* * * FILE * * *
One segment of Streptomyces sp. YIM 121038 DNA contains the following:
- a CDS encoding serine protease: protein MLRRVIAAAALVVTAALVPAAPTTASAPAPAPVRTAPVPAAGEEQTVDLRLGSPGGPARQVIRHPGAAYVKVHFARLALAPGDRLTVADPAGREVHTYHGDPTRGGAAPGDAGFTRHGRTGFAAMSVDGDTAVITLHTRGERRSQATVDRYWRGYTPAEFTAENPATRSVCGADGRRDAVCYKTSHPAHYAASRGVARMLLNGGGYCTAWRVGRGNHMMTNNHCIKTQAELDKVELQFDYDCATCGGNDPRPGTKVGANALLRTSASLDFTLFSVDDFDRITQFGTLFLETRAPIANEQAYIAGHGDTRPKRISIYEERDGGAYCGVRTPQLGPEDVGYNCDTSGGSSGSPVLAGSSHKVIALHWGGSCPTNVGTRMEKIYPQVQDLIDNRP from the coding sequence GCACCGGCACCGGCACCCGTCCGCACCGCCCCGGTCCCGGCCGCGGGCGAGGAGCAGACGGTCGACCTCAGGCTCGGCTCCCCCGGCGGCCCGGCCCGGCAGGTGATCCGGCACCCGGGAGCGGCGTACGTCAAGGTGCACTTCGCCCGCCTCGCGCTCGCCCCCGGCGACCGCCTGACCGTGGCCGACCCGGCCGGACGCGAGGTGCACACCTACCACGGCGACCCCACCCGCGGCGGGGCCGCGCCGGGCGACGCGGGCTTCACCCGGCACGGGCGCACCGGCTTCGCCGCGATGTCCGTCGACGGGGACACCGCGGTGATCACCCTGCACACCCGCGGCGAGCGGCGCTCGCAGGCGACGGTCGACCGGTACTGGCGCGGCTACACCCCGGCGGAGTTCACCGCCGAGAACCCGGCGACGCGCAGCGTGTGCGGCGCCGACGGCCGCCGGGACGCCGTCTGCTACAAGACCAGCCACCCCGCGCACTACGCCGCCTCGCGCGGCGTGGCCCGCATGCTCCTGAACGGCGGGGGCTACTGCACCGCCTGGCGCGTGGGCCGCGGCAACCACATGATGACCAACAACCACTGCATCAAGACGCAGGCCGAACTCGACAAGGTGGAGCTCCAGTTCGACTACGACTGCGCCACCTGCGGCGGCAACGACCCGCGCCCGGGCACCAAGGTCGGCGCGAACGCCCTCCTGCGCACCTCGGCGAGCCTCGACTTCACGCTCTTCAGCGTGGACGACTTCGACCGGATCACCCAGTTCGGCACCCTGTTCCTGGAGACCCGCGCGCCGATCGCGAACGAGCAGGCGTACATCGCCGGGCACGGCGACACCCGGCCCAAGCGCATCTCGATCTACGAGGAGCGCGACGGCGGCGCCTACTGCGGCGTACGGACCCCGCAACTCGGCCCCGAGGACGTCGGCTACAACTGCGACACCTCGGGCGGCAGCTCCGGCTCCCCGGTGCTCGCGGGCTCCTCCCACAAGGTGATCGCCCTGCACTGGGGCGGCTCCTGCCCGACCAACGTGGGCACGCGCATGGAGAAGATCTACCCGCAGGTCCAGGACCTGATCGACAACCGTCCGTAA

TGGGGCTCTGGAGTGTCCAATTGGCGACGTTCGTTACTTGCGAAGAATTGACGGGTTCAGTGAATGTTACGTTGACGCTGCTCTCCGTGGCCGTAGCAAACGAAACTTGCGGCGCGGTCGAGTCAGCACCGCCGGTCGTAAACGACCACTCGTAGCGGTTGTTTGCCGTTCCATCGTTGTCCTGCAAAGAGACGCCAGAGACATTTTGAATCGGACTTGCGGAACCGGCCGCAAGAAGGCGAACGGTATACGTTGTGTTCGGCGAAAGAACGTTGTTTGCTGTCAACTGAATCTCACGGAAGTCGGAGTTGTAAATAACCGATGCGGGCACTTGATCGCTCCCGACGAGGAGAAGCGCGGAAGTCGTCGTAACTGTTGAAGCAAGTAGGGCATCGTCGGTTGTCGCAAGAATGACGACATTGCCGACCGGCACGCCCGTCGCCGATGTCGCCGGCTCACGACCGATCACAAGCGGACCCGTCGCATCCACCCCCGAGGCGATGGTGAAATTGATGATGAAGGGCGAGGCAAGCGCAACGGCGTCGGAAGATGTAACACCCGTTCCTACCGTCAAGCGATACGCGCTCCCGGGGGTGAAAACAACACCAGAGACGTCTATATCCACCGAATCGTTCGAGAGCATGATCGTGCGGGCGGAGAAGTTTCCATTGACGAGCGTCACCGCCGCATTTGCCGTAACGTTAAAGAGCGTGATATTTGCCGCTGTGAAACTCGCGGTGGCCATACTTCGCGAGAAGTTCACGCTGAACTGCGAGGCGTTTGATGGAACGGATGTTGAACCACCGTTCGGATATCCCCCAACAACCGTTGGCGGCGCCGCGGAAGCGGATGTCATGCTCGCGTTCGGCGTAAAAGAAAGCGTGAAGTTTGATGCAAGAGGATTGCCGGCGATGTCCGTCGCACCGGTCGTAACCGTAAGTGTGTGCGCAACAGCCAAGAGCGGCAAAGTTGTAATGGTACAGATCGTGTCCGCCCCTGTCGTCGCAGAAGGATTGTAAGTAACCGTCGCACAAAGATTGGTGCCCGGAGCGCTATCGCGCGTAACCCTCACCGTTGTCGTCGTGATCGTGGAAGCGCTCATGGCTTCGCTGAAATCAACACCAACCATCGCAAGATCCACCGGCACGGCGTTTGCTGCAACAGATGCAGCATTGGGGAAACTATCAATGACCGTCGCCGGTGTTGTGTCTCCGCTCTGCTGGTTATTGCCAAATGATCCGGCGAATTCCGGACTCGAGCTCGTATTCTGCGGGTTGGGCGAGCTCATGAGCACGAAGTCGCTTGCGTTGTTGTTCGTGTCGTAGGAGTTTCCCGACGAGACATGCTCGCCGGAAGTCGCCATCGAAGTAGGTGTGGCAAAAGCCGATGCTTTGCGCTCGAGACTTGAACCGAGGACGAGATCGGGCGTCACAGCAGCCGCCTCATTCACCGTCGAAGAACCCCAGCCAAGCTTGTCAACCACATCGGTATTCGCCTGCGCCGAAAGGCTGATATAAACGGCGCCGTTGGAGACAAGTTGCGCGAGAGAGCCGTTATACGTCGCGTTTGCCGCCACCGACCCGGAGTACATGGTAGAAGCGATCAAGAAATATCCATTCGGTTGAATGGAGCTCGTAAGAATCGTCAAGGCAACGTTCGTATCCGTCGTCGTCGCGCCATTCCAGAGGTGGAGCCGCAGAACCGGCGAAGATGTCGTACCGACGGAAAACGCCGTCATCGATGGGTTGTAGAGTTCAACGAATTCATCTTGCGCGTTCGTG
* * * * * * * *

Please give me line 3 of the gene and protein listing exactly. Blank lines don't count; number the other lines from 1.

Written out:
TGGGGCTCTGGAGTGTCCAATTGGCGACGTTCGTTACTTGCGAAGAATTGACGGGTTCAGTGAATGTTACGTTGACGCTGCTCTCCGTGGCCGTAGCAAACGAAACTTGCGGCGCGGTCGAGTCAGCACCGCCGGTCGTAAACGACCACTCGTAGCGGTTGTTTGCCGTTCCATCGTTGTCCTGCAAAGAGACGCCAGAGACATTTTGAATCGGACTTGCGGAACCGGCCGCAAGAAGGCGAACGGTATACGTTGTGTTCGGCGAAAGAACGTTGTTTGCTGTCAACTGAATCTCACGGAAGTCGGAGTTGTAAATAACCGATGCGGGCACTTGATCGCTCCCGACGAGGAGAAGCGCGGAAGTCGTCGTAACTGTTGAAGCAAGTAGGGCATCGTCGGTTGTCGCAAGAATGACGACATTGCCGACCGGCACGCCCGTCGCCGATGTCGCCGGCTCACGACCGATCACAAGCGGACCCGTCGCATCCACCCCCGAGGCGATGGTGAAATTGATGATGAAGGGCGAGGCAAGCGCAACGGCGTCGGAAGATGTAACACCCGTTCCTACCGTCAAGCGATACGCGCTCCCGGGGGTGAAAACAACACCAGAGACGTCTATATCCACCGAATCGTTCGAGAGCATGATCGTGCGGGCGGAGAAGTTTCCATTGACGAGCGTCACCGCCGCATTTGCCGTAACGTTAAAGAGCGTGATATTTGCCGCTGTGAAACTCGCGGTGGCCATACTTCGCGAGAAGTTCACGCTGAACTGCGAGGCGTTTGATGGAACGGATGTTGAACCACCGTTCGGATATCCCCCAACAACCGTTGGCGGCGCCGCGGAAGCGGATGTCATGCTCGCGTTCGGCGTAAAAGAAAGCGTGAAGTTTGATGCAAGAGGATTGCCGGCGATGTCCGTCGCACCGGTCGTAACCGTAAGTGTGTGCGCAACAGCCAAGAGCGGCAAAGTTGTAATGGTACAGATCGTGTCCGCCCCTGTCGTCGCAGAAGGATTGTAAGTAACCGTCGCACAAAGATTGGTGCCCGGAGCGCTATCGCGCGTAACCCTCACCGTTGTCGTCGTGATCGTGGAAGCGCTCATGGCTTCGCTGAAATCAACACCAACCATCGCAAGATCCACCGGCACGGCGTTTGCTGCAACAGATGCAGCATTGGGGAAACTATCAATGACCGTCGCCGGTGTTGTGTCTCCGCTCTGCTGGTTATTGCCAAATGATCCGGCGAATTCCGGACTCGAGCTCGTATTCTGCGGGTTGGGCGAGCTCATGAGCACGAAGTCGCTTGCGTTGTTGTTCGTGTCGTAGGAGTTTCCCGACGAGACATGCTCGCCGGAAGTCGCCATCGAAGTAGGTGTGGCAAAAGCCGATGCTTTGCGCTCGAGACTTGAACCGAGGACGAGATCGGGCGTCACAGCAGCCGCCTCATTCACCGTCGAAGAACCCCAGCCAAGCTTGTCAACCACATCGGTATTCGCCTGCGCCGAAAGGCTGATATAAACGGCGCCGTTGGAGACAAGTTGCGCGAGAGAGCCGTTATACGTCGCGTTTGCCGCCACCGACCCGGAGTACATGGTAGAAGCGATCAAGAAATATCCATTCGGTTGAATGGAGCTCGTAAGAATCGTCAAGGCAACGTTCGTATCCGTCGTCGTCGCGCCATTCCAGAGGTGGAGCCGCAGAACCGGCGAAGATGTCGTACCGACGGAAAACGCCGTCATCGATGGGTTGTAGAGTTCAACGAATTCATCTTGCGCGTTCGTG